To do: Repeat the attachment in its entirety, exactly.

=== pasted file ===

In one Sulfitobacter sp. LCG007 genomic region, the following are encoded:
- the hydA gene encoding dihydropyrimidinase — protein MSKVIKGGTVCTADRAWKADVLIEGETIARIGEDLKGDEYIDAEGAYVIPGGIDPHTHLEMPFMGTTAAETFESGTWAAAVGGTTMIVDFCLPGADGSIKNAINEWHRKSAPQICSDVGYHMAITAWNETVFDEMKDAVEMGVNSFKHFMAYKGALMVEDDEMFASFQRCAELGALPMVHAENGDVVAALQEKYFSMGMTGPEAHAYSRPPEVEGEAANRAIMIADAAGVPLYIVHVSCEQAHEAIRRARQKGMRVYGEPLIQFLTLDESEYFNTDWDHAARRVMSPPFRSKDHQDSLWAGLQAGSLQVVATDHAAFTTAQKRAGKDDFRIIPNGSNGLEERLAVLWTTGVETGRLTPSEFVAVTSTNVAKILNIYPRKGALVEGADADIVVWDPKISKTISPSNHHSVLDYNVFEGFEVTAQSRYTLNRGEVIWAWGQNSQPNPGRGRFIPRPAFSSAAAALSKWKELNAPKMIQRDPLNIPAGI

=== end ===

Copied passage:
In one Sulfitobacter sp. LCG007 genomic region, the following are encoded:
- the hydA gene encoding dihydropyrimidinase — protein MSKVIKGGTVCTADRAWKADVLIEGETIARIGEDLKGDEYIDAEGAYVIPGGIDPHTHLEMPFMGTTAAETFESGTWAAAVGGTTMIVDFCLPGADGSIKNAINEWHRKSAPQICSDVGYHMAITAWNETVFDEMKDAVEMGVNSFKHFMAYKGALMVEDDEMFASFQRCAELGALPMVHAENGDVVAALQEKYFSMGMTGPEAHAYSRPPEVEGEAANRAIMIADAAGVPLYIVHVSCEQAHEAIRRARQKGMRVYGEPLIQFLTLDESEYFNTDWDHAARRVMSPPFRSKDHQDSLWAGLQAGSLQVVATDHAAFTTAQKRAGKDDFRIIPNGSNGLEERLAVLWTTGVETGRLTPSEFVAVTSTNVAKILNIYPRKGALVEGADADIVVWDPKISKTISPSNHHSVLDYNVFEGFEVTAQSRYTLNRGEVIWAWGQNSQPNPGRGRFIPRPAFSSAAAALSKWKELNAPKMIQRDPLNIPAGI